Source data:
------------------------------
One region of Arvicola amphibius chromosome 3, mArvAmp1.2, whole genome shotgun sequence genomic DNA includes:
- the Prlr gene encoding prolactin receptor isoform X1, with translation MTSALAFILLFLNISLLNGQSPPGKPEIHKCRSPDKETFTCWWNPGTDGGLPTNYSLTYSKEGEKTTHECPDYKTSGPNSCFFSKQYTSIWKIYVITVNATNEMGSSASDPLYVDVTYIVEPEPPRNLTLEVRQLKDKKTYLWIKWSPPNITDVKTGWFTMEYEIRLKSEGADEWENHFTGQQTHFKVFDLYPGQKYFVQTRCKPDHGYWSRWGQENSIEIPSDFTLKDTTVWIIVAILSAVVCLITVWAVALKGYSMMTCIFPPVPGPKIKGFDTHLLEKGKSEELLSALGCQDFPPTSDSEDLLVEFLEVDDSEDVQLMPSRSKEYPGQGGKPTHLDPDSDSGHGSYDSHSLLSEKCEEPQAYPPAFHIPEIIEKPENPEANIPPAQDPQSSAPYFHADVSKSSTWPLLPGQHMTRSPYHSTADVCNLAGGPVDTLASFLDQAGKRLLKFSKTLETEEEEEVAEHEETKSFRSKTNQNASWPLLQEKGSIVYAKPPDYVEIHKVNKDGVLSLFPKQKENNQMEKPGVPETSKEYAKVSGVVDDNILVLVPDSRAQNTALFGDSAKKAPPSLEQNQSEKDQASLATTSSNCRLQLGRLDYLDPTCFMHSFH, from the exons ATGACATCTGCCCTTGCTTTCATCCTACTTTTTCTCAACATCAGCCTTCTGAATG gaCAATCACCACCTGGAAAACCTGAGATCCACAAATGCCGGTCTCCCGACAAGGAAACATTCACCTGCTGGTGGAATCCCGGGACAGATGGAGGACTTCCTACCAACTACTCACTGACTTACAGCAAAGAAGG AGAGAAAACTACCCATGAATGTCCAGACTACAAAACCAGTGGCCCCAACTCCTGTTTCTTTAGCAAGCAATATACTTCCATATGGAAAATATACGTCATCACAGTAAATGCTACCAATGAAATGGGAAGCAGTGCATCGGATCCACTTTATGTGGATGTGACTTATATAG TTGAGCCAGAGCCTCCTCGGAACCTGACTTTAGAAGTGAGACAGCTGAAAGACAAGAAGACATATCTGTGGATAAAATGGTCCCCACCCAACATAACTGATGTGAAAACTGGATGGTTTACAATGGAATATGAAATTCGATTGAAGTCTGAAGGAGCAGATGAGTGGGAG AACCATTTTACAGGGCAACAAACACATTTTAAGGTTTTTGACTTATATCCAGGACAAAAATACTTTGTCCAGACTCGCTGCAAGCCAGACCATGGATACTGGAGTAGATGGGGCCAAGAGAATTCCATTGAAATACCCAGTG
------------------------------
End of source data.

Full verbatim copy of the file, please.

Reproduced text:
One region of Arvicola amphibius chromosome 3, mArvAmp1.2, whole genome shotgun sequence genomic DNA includes:
- the Prlr gene encoding prolactin receptor isoform X1, with translation MTSALAFILLFLNISLLNGQSPPGKPEIHKCRSPDKETFTCWWNPGTDGGLPTNYSLTYSKEGEKTTHECPDYKTSGPNSCFFSKQYTSIWKIYVITVNATNEMGSSASDPLYVDVTYIVEPEPPRNLTLEVRQLKDKKTYLWIKWSPPNITDVKTGWFTMEYEIRLKSEGADEWENHFTGQQTHFKVFDLYPGQKYFVQTRCKPDHGYWSRWGQENSIEIPSDFTLKDTTVWIIVAILSAVVCLITVWAVALKGYSMMTCIFPPVPGPKIKGFDTHLLEKGKSEELLSALGCQDFPPTSDSEDLLVEFLEVDDSEDVQLMPSRSKEYPGQGGKPTHLDPDSDSGHGSYDSHSLLSEKCEEPQAYPPAFHIPEIIEKPENPEANIPPAQDPQSSAPYFHADVSKSSTWPLLPGQHMTRSPYHSTADVCNLAGGPVDTLASFLDQAGKRLLKFSKTLETEEEEEVAEHEETKSFRSKTNQNASWPLLQEKGSIVYAKPPDYVEIHKVNKDGVLSLFPKQKENNQMEKPGVPETSKEYAKVSGVVDDNILVLVPDSRAQNTALFGDSAKKAPPSLEQNQSEKDQASLATTSSNCRLQLGRLDYLDPTCFMHSFH, from the exons ATGACATCTGCCCTTGCTTTCATCCTACTTTTTCTCAACATCAGCCTTCTGAATG gaCAATCACCACCTGGAAAACCTGAGATCCACAAATGCCGGTCTCCCGACAAGGAAACATTCACCTGCTGGTGGAATCCCGGGACAGATGGAGGACTTCCTACCAACTACTCACTGACTTACAGCAAAGAAGG AGAGAAAACTACCCATGAATGTCCAGACTACAAAACCAGTGGCCCCAACTCCTGTTTCTTTAGCAAGCAATATACTTCCATATGGAAAATATACGTCATCACAGTAAATGCTACCAATGAAATGGGAAGCAGTGCATCGGATCCACTTTATGTGGATGTGACTTATATAG TTGAGCCAGAGCCTCCTCGGAACCTGACTTTAGAAGTGAGACAGCTGAAAGACAAGAAGACATATCTGTGGATAAAATGGTCCCCACCCAACATAACTGATGTGAAAACTGGATGGTTTACAATGGAATATGAAATTCGATTGAAGTCTGAAGGAGCAGATGAGTGGGAG AACCATTTTACAGGGCAACAAACACATTTTAAGGTTTTTGACTTATATCCAGGACAAAAATACTTTGTCCAGACTCGCTGCAAGCCAGACCATGGATACTGGAGTAGATGGGGCCAAGAGAATTCCATTGAAATACCCAGTG